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Ok, tries have been around for a while. A typical implementation should give you O(m) lookup, insert and delete operations independently of the size n of the data set, where m is the message length. However, this same implementation takes up 256 words per input byte, in the worst case.

Other data structures, notably hashing, give you expected O(m) lookup, insertion and deletion, with some implementations even providing constant time lookup. Nevertheless, in the worst case the routines either do not halt or take O(nm) time.

The question is, is there a data structure that provides O(m) lookup, insertion and deletion time while keeping a memory footprint comparable to hashing or search trees?

It might be appropriate to say I am only interested in worst case behaviour, both in time and space-wise.

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"do not halt"? What kind of hash table routine does not halt? –  Gabe Jul 26 '10 at 14:51
"some implementations even provid[e] constant lookup time" - I've never heard of a hashtable that doesn't do this. –  Nick Johnson Jul 27 '10 at 8:52
Gabe: Cukoo hashing does not have a halting guarantee in insertion. Nick: I meant worst case constant time. –  Luís Fernando Schultz Xavier Jul 27 '10 at 14:00
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3 Answers 3

Did you try Patricia-(alias critbit- or Radix-) tries? I think they solve the worst-case space issue.

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What's the difference between a radix trie and a regular trie? –  Gabe Jul 27 '10 at 3:21
Patricia tries seem a viable alternative. I will try to derive/research about the worst case. Do you have any references? –  Luís Fernando Schultz Xavier Jul 27 '10 at 14:08
Gabe: They have strings instead of characters in their edges so as to avoid fan-out 1 nodes. –  Luís Fernando Schultz Xavier Jul 27 '10 at 14:10
Here's a write up on DJB's (Dan Bernstein, of qmail fame) take on Patricia, crit-bit: imperialviolet.org/2008/09/29/critbit-trees.html My default mode is, that if DJB uses it, it's probably great. I remember that he announced a paper on the performance, but I don't know if this happened already. –  Nordic Mainframe Jul 27 '10 at 14:24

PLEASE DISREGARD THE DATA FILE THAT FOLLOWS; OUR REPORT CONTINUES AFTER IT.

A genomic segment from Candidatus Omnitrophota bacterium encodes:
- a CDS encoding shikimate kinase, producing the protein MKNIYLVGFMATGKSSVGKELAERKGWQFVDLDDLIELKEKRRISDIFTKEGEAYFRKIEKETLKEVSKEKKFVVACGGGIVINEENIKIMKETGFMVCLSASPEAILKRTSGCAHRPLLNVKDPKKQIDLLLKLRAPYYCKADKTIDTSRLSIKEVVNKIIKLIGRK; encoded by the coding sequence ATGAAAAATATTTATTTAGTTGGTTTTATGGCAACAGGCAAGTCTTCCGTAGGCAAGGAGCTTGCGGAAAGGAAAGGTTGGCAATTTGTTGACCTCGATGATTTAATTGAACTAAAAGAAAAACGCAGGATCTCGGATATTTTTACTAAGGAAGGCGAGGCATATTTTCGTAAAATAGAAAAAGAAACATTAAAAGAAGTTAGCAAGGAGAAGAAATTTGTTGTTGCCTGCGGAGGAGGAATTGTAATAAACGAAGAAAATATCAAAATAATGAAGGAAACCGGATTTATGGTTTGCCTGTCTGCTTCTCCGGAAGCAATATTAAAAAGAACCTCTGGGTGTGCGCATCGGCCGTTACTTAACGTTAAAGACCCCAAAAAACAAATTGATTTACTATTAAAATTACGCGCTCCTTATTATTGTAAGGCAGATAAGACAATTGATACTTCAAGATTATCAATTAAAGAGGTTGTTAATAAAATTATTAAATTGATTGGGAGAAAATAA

Thank you for the great reference! I will be looking for an analysis of this data structure. –  Luís Fernando Schultz Xavier Jul 27 '10 at 19:25
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There is a structure known as a suffix array. I can't remember the research in this area, but I think they've gotten pretty darn close to O(m) lookup time with this structure, and it is much more compact that your typical tree-based indexing methods.

Dan Gusfield's book is the Bible of string algorithms.

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Suffix arrays are usually static. –  Luís Fernando Schultz Xavier Jul 27 '10 at 14:17
My apologies. I didn't know this was a requirement. –  San Jacinto Jul 27 '10 at 15:03
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I don't think there a reason to be worried about the worst case for two reasons:

  1. You'll never have more total active branches in the sum of all trie nodes than the total size of the stored data.
  2. The only time the node size becomes an issue is if there is huge fan-out in the data you're sorting/storing. Mnemonics would be an example of that. If you're relying on the trie as a compression mechanism, then a hash table would do no better for you.

If you need to compress and you have few/no common subsequences, then you need to design a compression algorithm based on the specific shape of the data rather than based on generic assumptions about strings. For example, in the case of a fully/highly populated mnemonic data set, a data structure that tracked the "holes" in the data rather than the populated data might be more efficient.

That said, it might pay for you to avoid a fixed trie node size if you have moderate fan-out. You could make each node of the trie a hash table. Start with a small size and increase as elements are inserted. Worst-case insertion would be c * m when every hash table had to be reorganized due to increases where c is the number of possible characters / unique atomic elements.

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Point (1) is correct, but as for point (2), I am not interested in compression, my worry is that, as you pointed out, many low fan-out nodes may consume a lot of empty array entries. What I want is a bound on the number of words/bytes per byte inserted that my trie will have. It could be 4 or 8, but not 256*4 = 1K. And I am definitely not looking for something less than 1, i.e., I am not trying to do compression. –  Luís Fernando Schultz Xavier Jul 27 '10 at 14:16
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